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Compliance Hoists Holograph Hopes

Holographic data storage, which uses beams of light to copy and store data on optical disks, may be the future of data archiving, according to a handful of startups claiming support from the U.S. government and a range of top storage suppliers.

One company, InPhase Technologies Inc., for example, says the need to comply with new government regulations is driving SAN and NAS vendors to seek new methods of storing data that are even faster than disk. "It's been our biggest area of focus over the last nine months," says InPhase spokesman Chris Pfaff.

The company's Website says regulatory compliance represents a $12 billion potential annual market (presumably worldwide). OEMs interested in using InPhase's holographic products for compliance offerings include server vendors as well as SAN suppliers. Holographic storage "is the next-generation, high-capacity, secure, removeable media," Pfaff says.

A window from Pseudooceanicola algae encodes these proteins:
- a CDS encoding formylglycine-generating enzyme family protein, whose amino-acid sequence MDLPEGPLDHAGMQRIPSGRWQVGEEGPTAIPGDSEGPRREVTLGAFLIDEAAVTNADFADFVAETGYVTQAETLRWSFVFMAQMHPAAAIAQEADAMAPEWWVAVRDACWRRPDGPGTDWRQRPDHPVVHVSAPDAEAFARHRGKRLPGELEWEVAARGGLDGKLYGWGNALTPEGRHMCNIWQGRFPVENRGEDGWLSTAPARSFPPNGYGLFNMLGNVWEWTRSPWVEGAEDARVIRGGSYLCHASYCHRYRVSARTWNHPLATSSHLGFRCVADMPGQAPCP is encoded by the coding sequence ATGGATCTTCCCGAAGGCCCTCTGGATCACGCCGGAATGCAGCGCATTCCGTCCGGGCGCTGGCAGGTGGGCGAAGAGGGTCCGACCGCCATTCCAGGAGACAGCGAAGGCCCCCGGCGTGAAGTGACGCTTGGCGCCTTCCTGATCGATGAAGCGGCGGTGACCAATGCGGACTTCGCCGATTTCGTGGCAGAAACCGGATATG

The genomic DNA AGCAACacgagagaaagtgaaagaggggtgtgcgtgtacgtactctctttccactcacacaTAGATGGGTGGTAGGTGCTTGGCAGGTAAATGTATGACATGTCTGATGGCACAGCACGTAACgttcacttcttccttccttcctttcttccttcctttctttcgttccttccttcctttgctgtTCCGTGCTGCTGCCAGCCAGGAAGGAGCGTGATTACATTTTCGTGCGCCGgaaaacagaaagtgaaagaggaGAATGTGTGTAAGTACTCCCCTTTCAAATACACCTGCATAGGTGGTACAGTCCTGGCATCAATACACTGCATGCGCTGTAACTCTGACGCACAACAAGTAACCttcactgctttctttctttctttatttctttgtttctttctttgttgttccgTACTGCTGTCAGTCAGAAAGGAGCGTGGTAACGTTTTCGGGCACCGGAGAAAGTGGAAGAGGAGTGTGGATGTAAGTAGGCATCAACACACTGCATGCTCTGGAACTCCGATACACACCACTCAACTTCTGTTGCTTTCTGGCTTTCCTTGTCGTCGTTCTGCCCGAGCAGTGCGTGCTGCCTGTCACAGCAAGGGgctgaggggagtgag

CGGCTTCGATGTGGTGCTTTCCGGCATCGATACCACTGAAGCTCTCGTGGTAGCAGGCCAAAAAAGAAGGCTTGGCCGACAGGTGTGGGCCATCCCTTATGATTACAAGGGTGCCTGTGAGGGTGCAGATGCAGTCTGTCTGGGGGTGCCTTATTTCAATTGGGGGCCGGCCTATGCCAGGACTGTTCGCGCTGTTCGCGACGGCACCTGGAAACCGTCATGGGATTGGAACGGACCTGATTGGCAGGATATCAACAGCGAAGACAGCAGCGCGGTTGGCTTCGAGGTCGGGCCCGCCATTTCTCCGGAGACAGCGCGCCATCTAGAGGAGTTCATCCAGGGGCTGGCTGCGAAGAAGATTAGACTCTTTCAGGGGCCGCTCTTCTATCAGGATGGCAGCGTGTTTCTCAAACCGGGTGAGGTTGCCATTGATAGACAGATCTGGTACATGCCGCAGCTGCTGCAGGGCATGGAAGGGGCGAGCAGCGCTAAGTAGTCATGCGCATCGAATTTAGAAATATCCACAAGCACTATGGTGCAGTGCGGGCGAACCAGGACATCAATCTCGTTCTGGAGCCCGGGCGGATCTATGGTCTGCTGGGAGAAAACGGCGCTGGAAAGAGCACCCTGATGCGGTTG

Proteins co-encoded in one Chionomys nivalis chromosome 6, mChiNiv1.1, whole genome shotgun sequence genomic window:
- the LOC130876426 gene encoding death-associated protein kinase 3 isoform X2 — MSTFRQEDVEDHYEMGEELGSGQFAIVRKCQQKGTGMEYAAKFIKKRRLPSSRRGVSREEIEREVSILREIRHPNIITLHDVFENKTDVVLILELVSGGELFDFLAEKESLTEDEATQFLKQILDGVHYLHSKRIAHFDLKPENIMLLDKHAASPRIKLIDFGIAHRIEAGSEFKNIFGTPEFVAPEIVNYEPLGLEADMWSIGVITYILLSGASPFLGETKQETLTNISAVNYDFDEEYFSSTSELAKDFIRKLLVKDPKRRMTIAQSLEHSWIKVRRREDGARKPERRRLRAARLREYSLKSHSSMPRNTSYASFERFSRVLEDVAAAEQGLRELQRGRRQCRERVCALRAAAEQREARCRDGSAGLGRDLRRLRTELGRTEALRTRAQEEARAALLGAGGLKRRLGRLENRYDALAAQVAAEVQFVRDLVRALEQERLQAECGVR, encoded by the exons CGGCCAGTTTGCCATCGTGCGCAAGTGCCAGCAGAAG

While not naming the SAN OEMs, the startup, whose board includes Mike Gustafson, the former exec from McData Corp. (Nasdaq: MCDTA) who now heads up BlueArc Corp. (see Gustafson Leads Exec Carousel), claims the first data storage library system based on its holographic drives and media will be available through partner Asaca/Shibasoku Corp. of America (ASA) within the next year.

InPhase, which spun out of Lucent Technologies Inc. (NYSE: LU) in 2000, says its holographic disks hold 200 Gbytes of data and support throughput rates of 20 Mbytes/second. The media will sell for about $40 (less than $0.25 per Gbyte), acoording to Pfaff.

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